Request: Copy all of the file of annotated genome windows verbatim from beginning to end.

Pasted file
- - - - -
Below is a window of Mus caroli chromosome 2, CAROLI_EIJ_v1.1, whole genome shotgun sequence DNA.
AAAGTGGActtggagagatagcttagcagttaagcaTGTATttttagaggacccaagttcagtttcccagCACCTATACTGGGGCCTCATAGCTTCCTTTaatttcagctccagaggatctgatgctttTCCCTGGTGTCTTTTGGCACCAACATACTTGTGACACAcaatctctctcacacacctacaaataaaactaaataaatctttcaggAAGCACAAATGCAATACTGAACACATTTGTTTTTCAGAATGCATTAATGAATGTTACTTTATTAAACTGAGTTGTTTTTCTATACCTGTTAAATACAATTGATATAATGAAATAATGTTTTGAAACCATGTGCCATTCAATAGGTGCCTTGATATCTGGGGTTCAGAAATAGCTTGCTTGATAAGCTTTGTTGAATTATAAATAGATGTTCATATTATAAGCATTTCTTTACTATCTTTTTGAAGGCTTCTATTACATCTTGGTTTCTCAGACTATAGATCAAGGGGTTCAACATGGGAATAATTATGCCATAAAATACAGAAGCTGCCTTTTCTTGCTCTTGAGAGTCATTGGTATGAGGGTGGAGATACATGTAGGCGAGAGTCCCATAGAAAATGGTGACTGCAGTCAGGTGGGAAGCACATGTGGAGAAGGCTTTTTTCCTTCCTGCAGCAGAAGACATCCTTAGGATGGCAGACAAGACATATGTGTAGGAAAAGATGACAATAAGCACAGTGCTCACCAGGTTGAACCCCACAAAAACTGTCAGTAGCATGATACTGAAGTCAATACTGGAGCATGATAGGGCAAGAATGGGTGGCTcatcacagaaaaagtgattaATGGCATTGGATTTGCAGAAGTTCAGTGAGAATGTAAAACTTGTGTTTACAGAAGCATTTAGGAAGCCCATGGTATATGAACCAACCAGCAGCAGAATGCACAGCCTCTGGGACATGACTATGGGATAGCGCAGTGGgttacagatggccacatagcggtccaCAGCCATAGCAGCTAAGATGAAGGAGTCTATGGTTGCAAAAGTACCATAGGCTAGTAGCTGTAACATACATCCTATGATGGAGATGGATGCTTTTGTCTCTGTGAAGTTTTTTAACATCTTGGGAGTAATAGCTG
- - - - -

Below is a window of Mus caroli chromosome 2, CAROLI_EIJ_v1.1, whole genome shotgun sequence DNA.
AAAGTGGActtggagagatagcttagcagttaagcaTGTATttttagaggacccaagttcagtttcccagCACCTATACTGGGGCCTCATAGCTTCCTTTaatttcagctccagaggatctgatgctttTCCCTGGTGTCTTTTGGCACCAACATACTTGTGACACAcaatctctctcacacacctacaaataaaactaaataaatctttcaggAAGCACAAATGCAATACTGAACACATTTGTTTTTCAGAATGCATTAATGAATGTTACTTTATTAAACTGAGTTGTTTTTCTATACCTGTTAAATACAATTGATATAATGAAATAATGTTTTGAAACCATGTGCCATTCAATAGGTGCCTTGATATCTGGGGTTCAGAAATAGCTTGCTTGATAAGCTTTGTTGAATTATAAATAGATGTTCATATTATAAGCATTTCTTTACTATCTTTTTGAAGGCTTCTATTACATCTTGGTTTCTCAGACTATAGATCAAGGGGTTCAACATGGGAATAATTATGCCATAAAATACAGAAGCTGCCTTTTCTTGCTCTTGAGAGTCATTGGTATGAGGGTGGAGATACATGTAGGCGAGAGTCCCATAGAAAATGGTGACTGCAGTCAGGTGGGAAGCACATGTGGAGAAGGCTTTTTTCCTTCCTGCAGCAGAAGACATCCTTAGGATGGCAGACAAGACATATGTGTAGGAAAAGATGACAATAAGCACAGTGCTCACCAGGTTGAACCCCACAAAAACTGTCAGTAGCATGATACTGAAGTCAATACTGGAGCATGATAGGGCAAGAATGGGTGGCTcatcacagaaaaagtgattaATGGCATTGGATTTGCAGAAGTTCAGTGAGAATGTAAAACTTGTGTTTACAGAAGCATTTAGGAAGCCCATGGTATATGAACCAACCAGCAGCAGAATGCACAGCCTCTGGGACATGACTATGGGATAGCGCAGTGGgttacagatggccacatagcggtccaCAGCCATAGCAGCTAAGATGAAGGAGTCTATGGTTGCAAAAGTACCATAGGCTAGTAGCTGTAACATACATCCTATGATGGAGATGGATGCTTTTGTCTCTGTGAAGTTTTTTAACATCTTGGGAGTAATAGCTG